5 reasons to still be bearish

The recent rally in stocks (SPY) has been impressive. But it’s still officially a bear market, and there are 5 reasons bears won’t be waving a white flag anytime soon. Let’s take a look at why stocks rose… why they are likely to hang at this level… and the 5 reasons why the bearish argument is likely to win the day. Read all that and more in the comments below.

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(Enjoy this updated version of my weekly commentary from the Reitmeister Total Return newsletter).

The shares have been rising almost unabated for 2 months. Much of that was because it was easy for stocks to “climb the wall of worry” created by the initial drop into bear market territory.

This means it was pretty easy to find just enough silver liners or things that didn’t go as bad as advertised for stocks to bounce off that recent bottom. But, as we are now discovering… all good things must come to an end.

This meant investors finally found resistance at the S&P 500’s 200-day moving average (SPY) at 4.326 and quickly retreated from that point to the finish line on Tuesday. Expect this level to mark the near term highs for the market as we are likely to enter a consolidation period with trading range to follow.

Why? And what are the parameters of this trading range? And what will cause us to break out of range?

All that and more will be the focus of this week’s Reitmeister Total Return commentary.

Market Commentary

Technically speaking… we are still in a bear market. That is certainly confusing for many investors, given several weeks of upward price action. So let me spell it out for you.

The definition of a bull market is when you come out of a bear market and have risen 20% from the bottom. Well, the recent bottom for the S&P 500 (SPY) is 3,636.87 and yet today we closed at 4,305.20, which is 18.38% above the lows.

It may sound like chopped words to keep calling it a bear market as it is nearly 20% above the lows. However, I think it’s an important distinction at this point to help set up a real battle for the soul of this stock market.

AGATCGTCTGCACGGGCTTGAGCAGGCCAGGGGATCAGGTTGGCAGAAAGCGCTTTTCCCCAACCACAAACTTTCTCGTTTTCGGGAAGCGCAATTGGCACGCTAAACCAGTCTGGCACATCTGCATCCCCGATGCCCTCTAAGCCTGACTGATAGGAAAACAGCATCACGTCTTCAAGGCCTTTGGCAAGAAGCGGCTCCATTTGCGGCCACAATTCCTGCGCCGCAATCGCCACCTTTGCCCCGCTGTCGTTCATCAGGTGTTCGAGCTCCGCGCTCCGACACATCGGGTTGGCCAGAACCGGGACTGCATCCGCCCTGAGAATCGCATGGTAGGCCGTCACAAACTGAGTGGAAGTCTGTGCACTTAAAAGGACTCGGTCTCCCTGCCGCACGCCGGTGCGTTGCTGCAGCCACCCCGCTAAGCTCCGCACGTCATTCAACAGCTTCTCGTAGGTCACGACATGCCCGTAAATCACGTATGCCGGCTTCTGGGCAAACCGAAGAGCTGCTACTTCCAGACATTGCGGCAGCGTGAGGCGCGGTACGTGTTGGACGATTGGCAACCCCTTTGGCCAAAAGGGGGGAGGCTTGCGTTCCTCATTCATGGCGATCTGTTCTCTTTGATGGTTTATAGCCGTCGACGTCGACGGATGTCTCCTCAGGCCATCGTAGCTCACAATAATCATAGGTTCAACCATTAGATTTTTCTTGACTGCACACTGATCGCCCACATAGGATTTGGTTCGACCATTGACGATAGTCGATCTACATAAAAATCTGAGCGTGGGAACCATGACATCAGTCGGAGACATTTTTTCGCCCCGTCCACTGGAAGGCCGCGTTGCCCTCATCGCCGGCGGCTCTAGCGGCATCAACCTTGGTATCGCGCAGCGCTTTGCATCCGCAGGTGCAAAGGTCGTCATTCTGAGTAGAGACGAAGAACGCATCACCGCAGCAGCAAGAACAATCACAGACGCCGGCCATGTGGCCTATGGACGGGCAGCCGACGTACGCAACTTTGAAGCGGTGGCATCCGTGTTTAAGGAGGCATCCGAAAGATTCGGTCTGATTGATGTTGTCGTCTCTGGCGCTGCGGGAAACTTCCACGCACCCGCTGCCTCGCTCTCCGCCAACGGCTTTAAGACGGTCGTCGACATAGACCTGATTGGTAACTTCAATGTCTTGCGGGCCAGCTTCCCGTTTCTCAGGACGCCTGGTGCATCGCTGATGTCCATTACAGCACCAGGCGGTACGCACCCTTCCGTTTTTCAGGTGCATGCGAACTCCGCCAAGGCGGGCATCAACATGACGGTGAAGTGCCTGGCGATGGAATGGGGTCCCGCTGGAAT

The bulls have indeed taken over the past 2 months. But a lot of it was just “climbing the wall of worry” as the market pretty often does. That’s where the sentiment is so bad it’s only worse than horrific to unleash a rally. And once the rally gets going, you get the FOMO part where people are afraid of missing out on the upside potential.

It’s one thing to say things aren’t that bad, rather than say they’re good enough to fuel the full bull market rebound. That is why the 200-day move at 4.326, also known as the long-term trendline, is a very interesting battleground for investors.

Check out Tuesday’s intraday chart below to see how stocks flirted with the 200-day moving average and then quickly changed course:

I firmly believe that there is not enough serious bullish sentiment at the moment to create a break above the 200-day moving average. On the other hand, the bears have more to prove to make their case. This creates the perfect environment for a consolidation period and trading range.

Yes, the relationship between high inflation and recessions/bear markets that will follow is very strong, as can be seen in the chart below:

However, until this starts manifesting in a weakening of the labor market and/or profit sessions for corporate America… And so the tug-of-war between bulls and bears should begin now.

The top of the range should be the 200 day moving average at 4,326 and the bottom of the range is probably the 100 day moving average at 4,100.

Reity, why are you stubbornly advocating a bear market when clearly other investors have spoken, given the strength of the recent rally?

Because I have an economic background. And high inflation goes hand in hand with recessions and bear markets like peanut butter and jelly. It’s really just a matter of time, as the chart above shows. So it may not have happened yet, but the problem still looms large.